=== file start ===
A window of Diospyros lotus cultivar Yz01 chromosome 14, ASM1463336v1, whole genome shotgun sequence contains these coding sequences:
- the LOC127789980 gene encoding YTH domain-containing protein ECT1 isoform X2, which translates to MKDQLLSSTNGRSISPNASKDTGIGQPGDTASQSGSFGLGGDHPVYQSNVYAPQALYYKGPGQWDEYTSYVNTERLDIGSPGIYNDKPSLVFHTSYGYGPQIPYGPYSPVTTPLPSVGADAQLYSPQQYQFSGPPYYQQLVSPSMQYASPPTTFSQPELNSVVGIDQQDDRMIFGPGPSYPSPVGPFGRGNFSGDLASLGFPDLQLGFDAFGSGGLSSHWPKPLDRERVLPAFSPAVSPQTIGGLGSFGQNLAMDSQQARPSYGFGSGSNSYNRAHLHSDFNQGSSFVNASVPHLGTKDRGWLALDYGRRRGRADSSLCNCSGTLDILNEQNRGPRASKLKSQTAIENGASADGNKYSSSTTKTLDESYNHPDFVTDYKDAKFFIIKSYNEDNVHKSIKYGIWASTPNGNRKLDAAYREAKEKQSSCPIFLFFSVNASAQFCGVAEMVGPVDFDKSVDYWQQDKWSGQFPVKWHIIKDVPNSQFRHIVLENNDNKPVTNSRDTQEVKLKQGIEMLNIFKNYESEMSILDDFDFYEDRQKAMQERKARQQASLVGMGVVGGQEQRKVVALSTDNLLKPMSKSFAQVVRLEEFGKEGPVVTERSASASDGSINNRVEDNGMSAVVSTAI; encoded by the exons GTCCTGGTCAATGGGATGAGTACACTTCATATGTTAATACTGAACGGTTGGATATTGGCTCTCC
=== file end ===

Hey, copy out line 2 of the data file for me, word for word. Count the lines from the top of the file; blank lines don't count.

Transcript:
- the LOC127789980 gene encoding YTH domain-containing protein ECT1 isoform X2, which translates to MKDQLLSSTNGRSISPNASKDTGIGQPGDTASQSGSFGLGGDHPVYQSNVYAPQALYYKGPGQWDEYTSYVNTERLDIGSPGIYNDKPSLVFHTSYGYGPQIPYGPYSPVTTPLPSVGADAQLYSPQQYQFSGPPYYQQLVSPSMQYASPPTTFSQPELNSVVGIDQQDDRMIFGPGPSYPSPVGPFGRGNFSGDLASLGFPDLQLGFDAFGSGGLSSHWPKPLDRERVLPAFSPAVSPQTIGGLGSFGQNLAMDSQQARPSYGFGSGSNSYNRAHLHSDFNQGSSFVNASVPHLGTKDRGWLALDYGRRRGRADSSLCNCSGTLDILNEQNRGPRASKLKSQTAIENGASADGNKYSSSTTKTLDESYNHPDFVTDYKDAKFFIIKSYNEDNVHKSIKYGIWASTPNGNRKLDAAYREAKEKQSSCPIFLFFSVNASAQFCGVAEMVGPVDFDKSVDYWQQDKWSGQFPVKWHIIKDVPNSQFRHIVLENNDNKPVTNSRDTQEVKLKQGIEMLNIFKNYESEMSILDDFDFYEDRQKAMQERKARQQASLVGMGVVGGQEQRKVVALSTDNLLKPMSKSFAQVVRLEEFGKEGPVVTERSASASDGSINNRVEDNGMSAVVSTAI; encoded by the exons GTCCTGGTCAATGGGATGAGTACACTTCATATGTTAATACTGAACGGTTGGATATTGGCTCTCC